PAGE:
Stewart writes in a style that's beautifully free of ornamentation, letting the mood build slowly from the details of Ish's day-to-day existence, and the way those details change as he moves from being a loner to a leader of humanity. But anyone expecting a reiteration of humanism and a slow return to the old ways will be disappointed. Stewart maintains a clear-eyed skepticism of humanity. Ish and Em and a few others live together happily in mutually beneficial anarchy, but in time, thanks to a threatening newcomer, they have to form a state body. Which goes hand-in-hand with the shedding of blood.
Even before that, Ish finds that the generation that knows only the echoes of what have come to be known as "the Old Times" has little use for math or literacy or even most music. (They do enjoy the sport of bull-dodging, however.) Ish makes no attempts to preserve religion, but he becomes, in the end, a kind of god. And that hammer seen in the opening pages becomes a symbol of his godhood, a symbolic repository for the mysteries of the civilization that was. He isn't, however, a much-feared god, as an elderly Ish discovers in the novel's closing chapters:
"Where shall we go, Ish?" one of them asked. Ish felt that this was a strange question for anyone to ask of him, who was only an old man and would scarcely know what to do as well as the young ones would. Then he remembered that they sometimes asked him which direction they should take for their hunting. When he did not answer, they pinched him. He did not like to be pinched, and so he thought hard now, as to which way they should go.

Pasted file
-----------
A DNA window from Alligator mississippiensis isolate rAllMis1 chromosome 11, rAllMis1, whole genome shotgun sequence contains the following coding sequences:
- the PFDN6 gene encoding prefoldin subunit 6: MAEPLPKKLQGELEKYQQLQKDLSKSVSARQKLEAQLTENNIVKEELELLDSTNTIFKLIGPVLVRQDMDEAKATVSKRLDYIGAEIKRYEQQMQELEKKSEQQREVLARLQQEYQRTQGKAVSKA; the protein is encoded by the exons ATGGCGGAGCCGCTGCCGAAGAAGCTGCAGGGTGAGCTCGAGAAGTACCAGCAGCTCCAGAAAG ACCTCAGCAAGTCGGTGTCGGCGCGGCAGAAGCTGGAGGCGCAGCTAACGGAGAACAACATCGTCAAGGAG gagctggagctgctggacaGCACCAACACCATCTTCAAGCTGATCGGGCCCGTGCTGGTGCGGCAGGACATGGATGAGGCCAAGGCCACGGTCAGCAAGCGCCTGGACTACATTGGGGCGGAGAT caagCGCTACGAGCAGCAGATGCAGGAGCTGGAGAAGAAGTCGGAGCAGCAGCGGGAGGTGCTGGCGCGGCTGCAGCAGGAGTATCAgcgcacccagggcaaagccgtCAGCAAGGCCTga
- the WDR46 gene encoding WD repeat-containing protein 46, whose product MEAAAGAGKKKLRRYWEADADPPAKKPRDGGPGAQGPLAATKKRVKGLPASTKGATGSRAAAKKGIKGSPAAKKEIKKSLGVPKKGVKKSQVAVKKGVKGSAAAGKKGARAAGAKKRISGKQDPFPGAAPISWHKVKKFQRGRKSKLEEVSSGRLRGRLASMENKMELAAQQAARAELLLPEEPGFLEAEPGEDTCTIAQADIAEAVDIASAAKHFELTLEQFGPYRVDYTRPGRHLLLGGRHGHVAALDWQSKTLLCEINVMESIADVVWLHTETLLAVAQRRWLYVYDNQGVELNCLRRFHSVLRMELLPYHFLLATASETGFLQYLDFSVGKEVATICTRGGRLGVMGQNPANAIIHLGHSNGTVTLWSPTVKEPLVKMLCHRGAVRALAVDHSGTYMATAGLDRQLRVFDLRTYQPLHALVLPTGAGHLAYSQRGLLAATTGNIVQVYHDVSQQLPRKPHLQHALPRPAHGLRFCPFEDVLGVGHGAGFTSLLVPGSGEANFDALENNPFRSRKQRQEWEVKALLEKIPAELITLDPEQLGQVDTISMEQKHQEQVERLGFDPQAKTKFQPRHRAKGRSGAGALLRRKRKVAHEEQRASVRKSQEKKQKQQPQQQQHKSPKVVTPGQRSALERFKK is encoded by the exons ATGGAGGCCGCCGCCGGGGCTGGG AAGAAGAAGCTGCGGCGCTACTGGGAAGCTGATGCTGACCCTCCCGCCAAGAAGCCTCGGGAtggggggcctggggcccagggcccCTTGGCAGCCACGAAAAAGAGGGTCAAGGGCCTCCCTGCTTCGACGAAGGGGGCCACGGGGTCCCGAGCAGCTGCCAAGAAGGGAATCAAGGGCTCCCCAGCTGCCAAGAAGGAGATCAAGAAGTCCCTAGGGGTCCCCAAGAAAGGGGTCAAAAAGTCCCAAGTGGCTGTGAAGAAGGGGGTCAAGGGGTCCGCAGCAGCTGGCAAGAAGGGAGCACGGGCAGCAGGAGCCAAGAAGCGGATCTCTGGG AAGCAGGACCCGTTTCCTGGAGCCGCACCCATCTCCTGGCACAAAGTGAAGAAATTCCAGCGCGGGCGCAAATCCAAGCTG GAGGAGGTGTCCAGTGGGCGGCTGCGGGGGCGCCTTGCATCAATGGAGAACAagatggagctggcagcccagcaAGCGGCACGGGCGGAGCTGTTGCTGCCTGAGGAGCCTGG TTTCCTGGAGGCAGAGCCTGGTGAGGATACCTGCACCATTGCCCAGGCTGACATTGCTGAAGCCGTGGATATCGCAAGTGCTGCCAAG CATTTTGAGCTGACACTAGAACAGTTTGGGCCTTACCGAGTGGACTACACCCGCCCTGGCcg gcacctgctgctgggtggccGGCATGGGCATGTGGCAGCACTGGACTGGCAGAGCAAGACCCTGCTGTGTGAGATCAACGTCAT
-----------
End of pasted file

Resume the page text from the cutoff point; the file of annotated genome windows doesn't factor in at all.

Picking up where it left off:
It's hard to fear a deity who can't pinch back, and if any of his tribesmen ever thought him immortal, they realize otherwise by the book's closing pages, when his death is imminent and his tribe is desperate for him to appoint a successor and yield up his hammer. He fades away knowing that humanity is, maybe for better and maybe for worse, rebuilding civilization among the weeds and the rust, most likely in a way that will bring on the same familiar cycles of war and competition. But he also comes to realize that world itself is bigger than anything they might build, and the novel finds that transcendence and skepticism don't necessarily exclude each other. He finds hope of the most fundamental and unsentimental kind in the words that make up the title.
Again, this is a terrific book. Stewart lets civilization crumble, and uses that scenario as means of discovering how much of what he consider human is in fact a product of our surroundings and centuries of custom. But it's no mere intellectual exercise, and Isherwood's progress from gifted (though not extraordinarily so), young man to leader to relic is believably realized and unexpectedly affecting. It's also unpredictable. Stewart's book is an early post-apocalyptic novel, and an influential one—Stephen King cites it as an influence on The Stand—but it isn't the birthplace of the genre's clichés. I kept expecting barbarian bikers to show up, or the plague to be revealed as the work of a shadowy conspiracy, but neither makes an appearance. When an outside threat does arrive, it's much more insidious, and it exacts a terrible toll that's as much psychic as physical. It's also removed from the unrelenting darkness of more modern post-apocalyptic visions, like Cormac McCarthy's The Road or Michael Haneke's Time Of The Wolf. There just aren't enough people left to make the earth hell for one another. Yet.
Much more time is spent exploring the change in the local flora, and the sudden rise and fall in the local rat population. But though Stewart writes with little flash, he's never boring. He chooses the few details he needs to get the point of a scene across, he uses them well, and he lets a distinct point of view—humane without being in awe of humanity, and skeptical without being cynical—emerge from the undergrowth. It's a long requiem that leaves no doubt that what's come before has been laid to rest. And he lets readers decide whether that's worth mourning.
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That might be enough heavy stuff for a while. How about we try a Cold War farce and barbarians for a couple of weeks?
The Mouse That Roared by Leonard Wibberley
Wolfshead by Robert E. Howard